Zannah has just had her results from her second year reading Anthropology at Goldsmiths College, London. She was thrilled to find she had 2.1s for most modules and a 1st for the final one. Academia and success have not come easily for our lovely daughter. Her sixth forms years were marred by emotional crises and she left school with Art as her only A level. A very successful Art Foundation Course in Nottingham was followed by two years starting but not completing two art based degrees. On each occasion she felt frustrated by the lack of theory and general stimulation, but without confidence in her own ability to do anything else she didn’t know where to turn. Luckily a very good friend pointed out to her, just a few days before the final date for UCAS forms to be in, that all her interests came together in anthropology, so why didn’t she apply for that. The form and personal statement were cobbled together over 24 hours and the result, following interviews, was the offer of places at three universities. Despite her lack of formal qualifications they must have seen the potential in her. She took Goldsmiths and loves the course, although essay writing has been hard without the training that most people get in the final years of school.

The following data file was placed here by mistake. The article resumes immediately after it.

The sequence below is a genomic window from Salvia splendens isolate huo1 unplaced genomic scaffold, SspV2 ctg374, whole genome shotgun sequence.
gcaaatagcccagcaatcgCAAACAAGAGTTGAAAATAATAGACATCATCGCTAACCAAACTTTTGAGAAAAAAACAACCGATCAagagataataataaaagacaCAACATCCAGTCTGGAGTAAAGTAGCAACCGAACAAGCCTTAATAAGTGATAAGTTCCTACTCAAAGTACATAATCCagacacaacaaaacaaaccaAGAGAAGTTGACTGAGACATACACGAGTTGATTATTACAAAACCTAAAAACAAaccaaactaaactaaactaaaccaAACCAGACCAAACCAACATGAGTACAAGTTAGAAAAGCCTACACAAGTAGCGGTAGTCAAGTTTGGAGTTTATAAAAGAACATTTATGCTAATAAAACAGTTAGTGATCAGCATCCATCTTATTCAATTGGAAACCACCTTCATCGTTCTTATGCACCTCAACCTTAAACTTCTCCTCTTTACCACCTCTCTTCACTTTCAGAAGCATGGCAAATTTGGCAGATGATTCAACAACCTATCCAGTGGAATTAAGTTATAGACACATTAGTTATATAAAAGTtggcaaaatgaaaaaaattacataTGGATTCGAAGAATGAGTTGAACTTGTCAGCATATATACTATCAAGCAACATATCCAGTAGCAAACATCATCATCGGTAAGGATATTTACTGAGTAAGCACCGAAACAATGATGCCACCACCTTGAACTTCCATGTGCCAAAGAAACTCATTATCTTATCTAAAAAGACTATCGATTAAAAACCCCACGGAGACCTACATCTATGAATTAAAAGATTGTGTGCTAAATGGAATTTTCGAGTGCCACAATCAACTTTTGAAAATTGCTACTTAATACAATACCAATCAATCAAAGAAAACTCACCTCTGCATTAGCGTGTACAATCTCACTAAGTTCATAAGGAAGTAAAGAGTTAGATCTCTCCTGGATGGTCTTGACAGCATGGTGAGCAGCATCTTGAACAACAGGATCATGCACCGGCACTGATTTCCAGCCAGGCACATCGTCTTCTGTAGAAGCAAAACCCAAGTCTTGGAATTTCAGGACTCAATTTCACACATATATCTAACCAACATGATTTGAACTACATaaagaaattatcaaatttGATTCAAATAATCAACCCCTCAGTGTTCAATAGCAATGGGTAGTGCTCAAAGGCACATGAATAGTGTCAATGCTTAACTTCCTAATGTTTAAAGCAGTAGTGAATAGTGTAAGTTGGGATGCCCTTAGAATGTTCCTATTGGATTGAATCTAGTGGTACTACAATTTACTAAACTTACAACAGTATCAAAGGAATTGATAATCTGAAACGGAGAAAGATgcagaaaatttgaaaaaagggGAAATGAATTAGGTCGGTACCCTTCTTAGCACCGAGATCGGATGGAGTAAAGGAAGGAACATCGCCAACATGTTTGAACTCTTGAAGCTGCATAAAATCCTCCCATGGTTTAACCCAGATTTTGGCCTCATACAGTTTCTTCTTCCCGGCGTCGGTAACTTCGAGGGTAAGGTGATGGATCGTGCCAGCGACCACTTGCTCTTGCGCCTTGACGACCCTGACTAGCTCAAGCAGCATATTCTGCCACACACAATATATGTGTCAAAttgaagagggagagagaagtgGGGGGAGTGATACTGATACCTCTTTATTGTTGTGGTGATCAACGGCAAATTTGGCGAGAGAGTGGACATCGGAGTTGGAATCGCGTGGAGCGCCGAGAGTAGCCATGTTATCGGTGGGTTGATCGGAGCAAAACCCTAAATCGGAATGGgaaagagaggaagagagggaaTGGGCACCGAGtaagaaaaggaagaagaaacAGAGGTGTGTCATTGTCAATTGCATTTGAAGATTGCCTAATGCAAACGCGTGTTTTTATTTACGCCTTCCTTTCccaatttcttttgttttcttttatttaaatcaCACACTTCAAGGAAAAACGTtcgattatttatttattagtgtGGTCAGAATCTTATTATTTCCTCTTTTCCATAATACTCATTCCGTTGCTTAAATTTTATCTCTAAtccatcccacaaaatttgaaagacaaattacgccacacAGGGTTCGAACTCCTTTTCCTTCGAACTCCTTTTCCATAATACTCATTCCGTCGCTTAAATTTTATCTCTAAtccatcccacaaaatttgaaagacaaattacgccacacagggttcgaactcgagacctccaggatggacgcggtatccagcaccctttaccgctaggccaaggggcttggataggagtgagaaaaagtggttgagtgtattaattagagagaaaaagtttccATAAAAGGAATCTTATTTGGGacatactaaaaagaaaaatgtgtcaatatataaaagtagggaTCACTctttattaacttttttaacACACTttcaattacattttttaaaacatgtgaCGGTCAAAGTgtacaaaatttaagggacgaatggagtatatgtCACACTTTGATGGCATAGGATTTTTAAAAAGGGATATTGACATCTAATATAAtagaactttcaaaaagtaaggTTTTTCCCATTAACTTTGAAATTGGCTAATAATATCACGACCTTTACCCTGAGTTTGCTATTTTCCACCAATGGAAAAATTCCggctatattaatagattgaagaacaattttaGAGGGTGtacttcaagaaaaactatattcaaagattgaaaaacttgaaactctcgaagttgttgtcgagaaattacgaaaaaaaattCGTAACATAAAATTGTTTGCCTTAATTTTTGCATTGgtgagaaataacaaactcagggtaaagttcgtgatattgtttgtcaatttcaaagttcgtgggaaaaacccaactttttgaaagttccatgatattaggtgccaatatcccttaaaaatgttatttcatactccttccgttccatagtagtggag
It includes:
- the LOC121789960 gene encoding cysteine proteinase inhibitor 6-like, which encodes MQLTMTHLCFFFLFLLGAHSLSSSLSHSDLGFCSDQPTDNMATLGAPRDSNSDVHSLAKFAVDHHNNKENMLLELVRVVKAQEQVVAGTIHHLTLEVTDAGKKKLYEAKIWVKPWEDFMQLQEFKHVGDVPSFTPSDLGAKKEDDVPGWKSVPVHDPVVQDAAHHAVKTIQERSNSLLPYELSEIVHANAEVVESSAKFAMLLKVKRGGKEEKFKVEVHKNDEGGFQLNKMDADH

Our experience of parenting has been that only one of our three children followed the conventional path through good A levels to a university of his choice (although not the first one), 2.1 degree and post-graduate professional diploma (law). That’s Will, the middle one. The eldest and youngest have had to weather crises of one sort or another before fulfilling their potential in their own personal ways. We are very proud of them all.
What we can never know, and we do ask them from time to time, is if their way of coming into our family has had anything to do with the dark and difficult times each, including Will, has been through. Two by donor conception and one abandoned by his (genetic) father when he was one year old. They all deny that their origins have played any role in their past problems. Are they shielding Walter and I from their difficult feelings? Well, that could be so but they know we are open to them being honest with us and nothing has emerged so far.
As far as education is concerned, we can only recommend the patient and supportive route to eventual fulfilment. Each child had to find their own way in their own time and we sometimes wondered if they would ever get there. But they have, and that’s wonderful.